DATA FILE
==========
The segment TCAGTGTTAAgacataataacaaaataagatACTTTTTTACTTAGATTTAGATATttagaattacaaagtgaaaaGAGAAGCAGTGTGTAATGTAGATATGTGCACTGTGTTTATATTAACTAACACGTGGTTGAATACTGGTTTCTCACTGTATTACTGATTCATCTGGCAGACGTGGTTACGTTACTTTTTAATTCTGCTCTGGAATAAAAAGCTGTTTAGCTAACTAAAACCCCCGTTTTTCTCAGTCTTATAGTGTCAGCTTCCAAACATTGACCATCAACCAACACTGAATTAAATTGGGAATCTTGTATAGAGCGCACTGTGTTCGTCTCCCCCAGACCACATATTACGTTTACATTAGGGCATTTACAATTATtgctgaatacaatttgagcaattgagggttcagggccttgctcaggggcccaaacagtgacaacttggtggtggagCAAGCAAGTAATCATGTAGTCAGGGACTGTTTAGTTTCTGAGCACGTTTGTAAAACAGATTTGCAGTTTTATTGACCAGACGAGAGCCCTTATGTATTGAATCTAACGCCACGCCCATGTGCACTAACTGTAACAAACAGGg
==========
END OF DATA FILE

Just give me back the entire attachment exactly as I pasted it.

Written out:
The segment TCAGTGTTAAgacataataacaaaataagatACTTTTTTACTTAGATTTAGATATttagaattacaaagtgaaaaGAGAAGCAGTGTGTAATGTAGATATGTGCACTGTGTTTATATTAACTAACACGTGGTTGAATACTGGTTTCTCACTGTATTACTGATTCATCTGGCAGACGTGGTTACGTTACTTTTTAATTCTGCTCTGGAATAAAAAGCTGTTTAGCTAACTAAAACCCCCGTTTTTCTCAGTCTTATAGTGTCAGCTTCCAAACATTGACCATCAACCAACACTGAATTAAATTGGGAATCTTGTATAGAGCGCACTGTGTTCGTCTCCCCCAGACCACATATTACGTTTACATTAGGGCATTTACAATTATtgctgaatacaatttgagcaattgagggttcagggccttgctcaggggcccaaacagtgacaacttggtggtggagCAAGCAAGTAATCATGTAGTCAGGGACTGTTTAGTTTCTGAGCACGTTTGTAAAACAGATTTGCAGTTTTATTGACCAGACGAGAGCCCTTATGTATTGAATCTAACGCCACGCCCATGTGCACTAACTGTAACAAACAGGg